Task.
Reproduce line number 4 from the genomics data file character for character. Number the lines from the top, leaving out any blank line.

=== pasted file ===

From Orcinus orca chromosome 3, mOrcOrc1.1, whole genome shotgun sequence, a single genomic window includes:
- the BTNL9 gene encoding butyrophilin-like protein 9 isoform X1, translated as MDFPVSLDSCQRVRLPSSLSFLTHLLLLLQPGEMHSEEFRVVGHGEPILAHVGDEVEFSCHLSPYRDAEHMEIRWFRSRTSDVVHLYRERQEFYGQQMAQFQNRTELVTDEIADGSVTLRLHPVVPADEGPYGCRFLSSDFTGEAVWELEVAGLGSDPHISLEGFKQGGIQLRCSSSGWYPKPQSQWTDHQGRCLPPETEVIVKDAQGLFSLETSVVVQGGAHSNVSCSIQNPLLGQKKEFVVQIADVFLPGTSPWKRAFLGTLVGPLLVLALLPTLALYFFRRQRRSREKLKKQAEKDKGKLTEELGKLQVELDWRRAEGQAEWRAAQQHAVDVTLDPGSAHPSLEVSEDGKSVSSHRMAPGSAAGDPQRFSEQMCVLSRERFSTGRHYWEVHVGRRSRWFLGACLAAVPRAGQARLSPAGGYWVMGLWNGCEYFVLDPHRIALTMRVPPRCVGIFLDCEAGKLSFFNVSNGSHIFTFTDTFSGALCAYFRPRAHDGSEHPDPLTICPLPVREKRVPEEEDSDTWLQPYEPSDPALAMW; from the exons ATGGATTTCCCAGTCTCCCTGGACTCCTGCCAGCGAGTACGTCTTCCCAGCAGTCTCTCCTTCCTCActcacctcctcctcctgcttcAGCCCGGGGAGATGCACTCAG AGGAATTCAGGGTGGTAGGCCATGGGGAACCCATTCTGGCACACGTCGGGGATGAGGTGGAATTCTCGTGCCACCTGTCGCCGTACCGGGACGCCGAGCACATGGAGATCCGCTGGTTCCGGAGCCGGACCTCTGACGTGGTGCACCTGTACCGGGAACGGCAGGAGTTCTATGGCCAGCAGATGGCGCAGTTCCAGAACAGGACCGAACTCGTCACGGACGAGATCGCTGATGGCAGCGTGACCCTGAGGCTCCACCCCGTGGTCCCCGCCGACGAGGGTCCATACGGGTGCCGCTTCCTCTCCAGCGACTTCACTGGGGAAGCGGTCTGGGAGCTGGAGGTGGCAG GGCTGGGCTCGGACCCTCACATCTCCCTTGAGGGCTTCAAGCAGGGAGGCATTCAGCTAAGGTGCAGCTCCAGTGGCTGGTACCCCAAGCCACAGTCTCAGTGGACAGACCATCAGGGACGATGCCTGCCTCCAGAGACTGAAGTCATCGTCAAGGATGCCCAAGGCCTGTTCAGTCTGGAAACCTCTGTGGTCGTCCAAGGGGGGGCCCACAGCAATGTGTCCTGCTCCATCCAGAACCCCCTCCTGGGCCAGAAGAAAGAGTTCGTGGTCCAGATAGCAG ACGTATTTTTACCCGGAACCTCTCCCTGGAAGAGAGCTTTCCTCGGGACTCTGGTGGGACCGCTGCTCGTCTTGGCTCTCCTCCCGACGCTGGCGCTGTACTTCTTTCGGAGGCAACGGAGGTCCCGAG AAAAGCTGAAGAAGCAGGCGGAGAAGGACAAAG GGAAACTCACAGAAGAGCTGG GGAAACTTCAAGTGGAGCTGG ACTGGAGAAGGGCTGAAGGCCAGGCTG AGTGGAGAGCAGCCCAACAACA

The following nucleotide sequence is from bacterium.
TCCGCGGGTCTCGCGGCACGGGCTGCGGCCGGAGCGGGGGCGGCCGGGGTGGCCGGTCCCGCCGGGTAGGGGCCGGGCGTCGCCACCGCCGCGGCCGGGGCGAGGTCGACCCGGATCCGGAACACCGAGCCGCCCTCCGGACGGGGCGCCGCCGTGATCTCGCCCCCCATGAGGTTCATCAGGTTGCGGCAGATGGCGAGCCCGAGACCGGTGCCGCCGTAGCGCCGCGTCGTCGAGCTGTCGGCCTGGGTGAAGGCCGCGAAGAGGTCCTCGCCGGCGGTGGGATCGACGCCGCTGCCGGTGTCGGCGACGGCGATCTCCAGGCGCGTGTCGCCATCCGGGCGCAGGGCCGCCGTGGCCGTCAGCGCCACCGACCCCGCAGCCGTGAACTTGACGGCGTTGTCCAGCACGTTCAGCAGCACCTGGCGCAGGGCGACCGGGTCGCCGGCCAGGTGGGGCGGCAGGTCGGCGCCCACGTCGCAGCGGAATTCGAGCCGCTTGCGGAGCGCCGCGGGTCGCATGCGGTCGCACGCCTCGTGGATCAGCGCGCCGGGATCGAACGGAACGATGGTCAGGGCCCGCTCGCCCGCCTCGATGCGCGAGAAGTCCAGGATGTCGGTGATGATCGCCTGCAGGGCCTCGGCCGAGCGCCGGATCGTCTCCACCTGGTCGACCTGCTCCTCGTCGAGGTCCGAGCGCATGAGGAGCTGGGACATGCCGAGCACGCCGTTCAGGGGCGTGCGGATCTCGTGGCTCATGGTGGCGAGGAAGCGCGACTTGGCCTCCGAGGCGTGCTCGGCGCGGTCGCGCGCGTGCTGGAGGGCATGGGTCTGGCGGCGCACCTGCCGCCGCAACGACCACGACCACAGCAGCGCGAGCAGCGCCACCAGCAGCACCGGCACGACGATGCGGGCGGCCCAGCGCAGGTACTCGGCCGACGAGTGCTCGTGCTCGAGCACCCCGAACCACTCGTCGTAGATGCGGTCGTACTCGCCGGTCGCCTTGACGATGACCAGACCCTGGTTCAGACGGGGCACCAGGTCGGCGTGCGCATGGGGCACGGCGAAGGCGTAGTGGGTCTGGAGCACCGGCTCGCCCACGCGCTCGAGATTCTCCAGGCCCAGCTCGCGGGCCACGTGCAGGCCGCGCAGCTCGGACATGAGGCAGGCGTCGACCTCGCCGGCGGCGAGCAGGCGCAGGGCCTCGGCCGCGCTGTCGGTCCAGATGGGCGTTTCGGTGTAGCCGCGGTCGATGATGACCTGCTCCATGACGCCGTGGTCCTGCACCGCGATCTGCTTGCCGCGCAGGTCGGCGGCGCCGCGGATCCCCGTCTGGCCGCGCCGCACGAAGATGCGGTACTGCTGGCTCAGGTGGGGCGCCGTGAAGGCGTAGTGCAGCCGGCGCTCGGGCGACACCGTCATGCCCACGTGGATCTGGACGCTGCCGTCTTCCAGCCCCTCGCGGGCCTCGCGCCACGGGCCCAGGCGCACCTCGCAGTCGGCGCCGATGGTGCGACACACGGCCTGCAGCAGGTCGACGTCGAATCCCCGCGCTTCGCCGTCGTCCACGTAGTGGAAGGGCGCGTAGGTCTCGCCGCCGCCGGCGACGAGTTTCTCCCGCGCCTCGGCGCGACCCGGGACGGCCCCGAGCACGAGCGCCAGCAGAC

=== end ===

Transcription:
TCCGCGGGTCTCGCGGCACGGGCTGCGGCCGGAGCGGGGGCGGCCGGGGTGGCCGGTCCCGCCGGGTAGGGGCCGGGCGTCGCCACCGCCGCGGCCGGGGCGAGGTCGACCCGGATCCGGAACACCGAGCCGCCCTCCGGACGGGGCGCCGCCGTGATCTCGCCCCCCATGAGGTTCATCAGGTTGCGGCAGATGGCGAGCCCGAGACCGGTGCCGCCGTAGCGCCGCGTCGTCGAGCTGTCGGCCTGGGTGAAGGCCGCGAAGAGGTCCTCGCCGGCGGTGGGATCGACGCCGCTGCCGGTGTCGGCGACGGCGATCTCCAGGCGCGTGTCGCCATCCGGGCGCAGGGCCGCCGTGGCCGTCAGCGCCACCGACCCCGCAGCCGTGAACTTGACGGCGTTGTCCAGCACGTTCAGCAGCACCTGGCGCAGGGCGACCGGGTCGCCGGCCAGGTGGGGCGGCAGGTCGGCGCCCACGTCGCAGCGGAATTCGAGCCGCTTGCGGAGCGCCGCGGGTCGCATGCGGTCGCACGCCTCGTGGATCAGCGCGCCGGGATCGAACGGAACGATGGTCAGGGCCCGCTCGCCCGCCTCGATGCGCGAGAAGTCCAGGATGTCGGTGATGATCGCCTGCAGGGCCTCGGCCGAGCGCCGGATCGTCTCCACCTGGTCGACCTGCTCCTCGTCGAGGTCCGAGCGCATGAGGAGCTGGGACATGCCGAGCACGCCGTTCAGGGGCGTGCGGATCTCGTGGCTCATGGTGGCGAGGAAGCGCGACTTGGCCTCCGAGGCGTGCTCGGCGCGGTCGCGCGCGTGCTGGAGGGCATGGGTCTGGCGGCGCACCTGCCGCCGCAACGACCACGACCACAGCAGCGCGAGCAGCGCCACCAGCAGCACCGGCACGACGATGCGGGCGGCCCAGCGCAGGTACTCGGCCGACGAGTGCTCGTGCTCGAGCACCCCGAACCACTCGTCGTAGATGCGGTCGTACTCGCCGGTCGCCTTGACGATGACCAGACCCTGGTTCAGACGGGGCACCAGGTCGGCGTGCGCATGGGGCACGGCGAAGGCGTAGTGGGTCTGGAGCACCGGCTCGCCCACGCGCTCGAGATTCTCCAGGCCCAGCTCGCGGGCCACGTGCAGGCCGCGCAGCTCGGACATGAGGCAGGCGTCGACCTCGCCGGCGGCGAGCAGGCGCAGGGCCTCGGCCGCGCTGTCGGTCCAGATGGGCGTTTCGGTGTAGCCGCGGTCGATGATGACCTGCTCCATGACGCCGTGGTCCTGCACCGCGATCTGCTTGCCGCGCAGGTCGGCGGCGCCGCGGATCCCCGTCTGGCCGCGCCGCACGAAGATGCGGTACTGCTGGCTCAGGTGGGGCGCCGTGAAGGCGTAGTGCAGCCGGCGCTCGGGCGACACCGTCATGCCCACGTGGATCTGGACGCTGCCGTCTTCCAGCCCCTCGCGGGCCTCGCGCCACGGGCCCAGGCGCACCTCGCAGTCGGCGCCGATGGTGCGACACACGGCCTGCAGCAGGTCGACGTCGAATCCCCGCGCTTCGCCGTCGTCCACGTAGTGGAAGGGCGCGTAGGTCTCGCCGCCGCCGGCGACGAGTTTCTCCCGCGCCTCGGCGCGACCCGGGACGGCCCCGAGCACGAGCGCCAGCAGAC